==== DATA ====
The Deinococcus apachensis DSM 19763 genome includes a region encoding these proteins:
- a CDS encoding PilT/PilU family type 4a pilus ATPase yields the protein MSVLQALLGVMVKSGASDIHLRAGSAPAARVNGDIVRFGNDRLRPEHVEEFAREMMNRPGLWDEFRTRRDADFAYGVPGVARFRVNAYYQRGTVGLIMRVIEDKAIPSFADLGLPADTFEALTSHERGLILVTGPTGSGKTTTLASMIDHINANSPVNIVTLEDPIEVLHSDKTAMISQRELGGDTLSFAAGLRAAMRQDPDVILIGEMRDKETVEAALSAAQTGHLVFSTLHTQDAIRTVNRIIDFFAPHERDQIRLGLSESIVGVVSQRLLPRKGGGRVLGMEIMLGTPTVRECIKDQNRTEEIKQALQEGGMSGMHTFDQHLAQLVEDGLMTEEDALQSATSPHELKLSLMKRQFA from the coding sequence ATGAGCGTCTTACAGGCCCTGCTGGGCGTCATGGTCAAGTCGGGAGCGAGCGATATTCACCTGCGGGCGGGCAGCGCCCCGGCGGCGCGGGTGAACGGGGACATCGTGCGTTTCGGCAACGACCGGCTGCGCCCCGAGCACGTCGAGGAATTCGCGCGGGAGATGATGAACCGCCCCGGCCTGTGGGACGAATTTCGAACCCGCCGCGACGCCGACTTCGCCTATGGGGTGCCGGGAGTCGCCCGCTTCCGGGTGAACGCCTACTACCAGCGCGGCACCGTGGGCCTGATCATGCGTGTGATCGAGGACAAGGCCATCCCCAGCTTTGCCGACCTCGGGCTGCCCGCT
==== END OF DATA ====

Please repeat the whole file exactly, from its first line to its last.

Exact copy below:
The Deinococcus apachensis DSM 19763 genome includes a region encoding these proteins:
- a CDS encoding PilT/PilU family type 4a pilus ATPase yields the protein MSVLQALLGVMVKSGASDIHLRAGSAPAARVNGDIVRFGNDRLRPEHVEEFAREMMNRPGLWDEFRTRRDADFAYGVPGVARFRVNAYYQRGTVGLIMRVIEDKAIPSFADLGLPADTFEALTSHERGLILVTGPTGSGKTTTLASMIDHINANSPVNIVTLEDPIEVLHSDKTAMISQRELGGDTLSFAAGLRAAMRQDPDVILIGEMRDKETVEAALSAAQTGHLVFSTLHTQDAIRTVNRIIDFFAPHERDQIRLGLSESIVGVVSQRLLPRKGGGRVLGMEIMLGTPTVRECIKDQNRTEEIKQALQEGGMSGMHTFDQHLAQLVEDGLMTEEDALQSATSPHELKLSLMKRQFA from the coding sequence ATGAGCGTCTTACAGGCCCTGCTGGGCGTCATGGTCAAGTCGGGAGCGAGCGATATTCACCTGCGGGCGGGCAGCGCCCCGGCGGCGCGGGTGAACGGGGACATCGTGCGTTTCGGCAACGACCGGCTGCGCCCCGAGCACGTCGAGGAATTCGCGCGGGAGATGATGAACCGCCCCGGCCTGTGGGACGAATTTCGAACCCGCCGCGACGCCGACTTCGCCTATGGGGTGCCGGGAGTCGCCCGCTTCCGGGTGAACGCCTACTACCAGCGCGGCACCGTGGGCCTGATCATGCGTGTGATCGAGGACAAGGCCATCCCCAGCTTTGCCGACCTCGGGCTGCCCGCT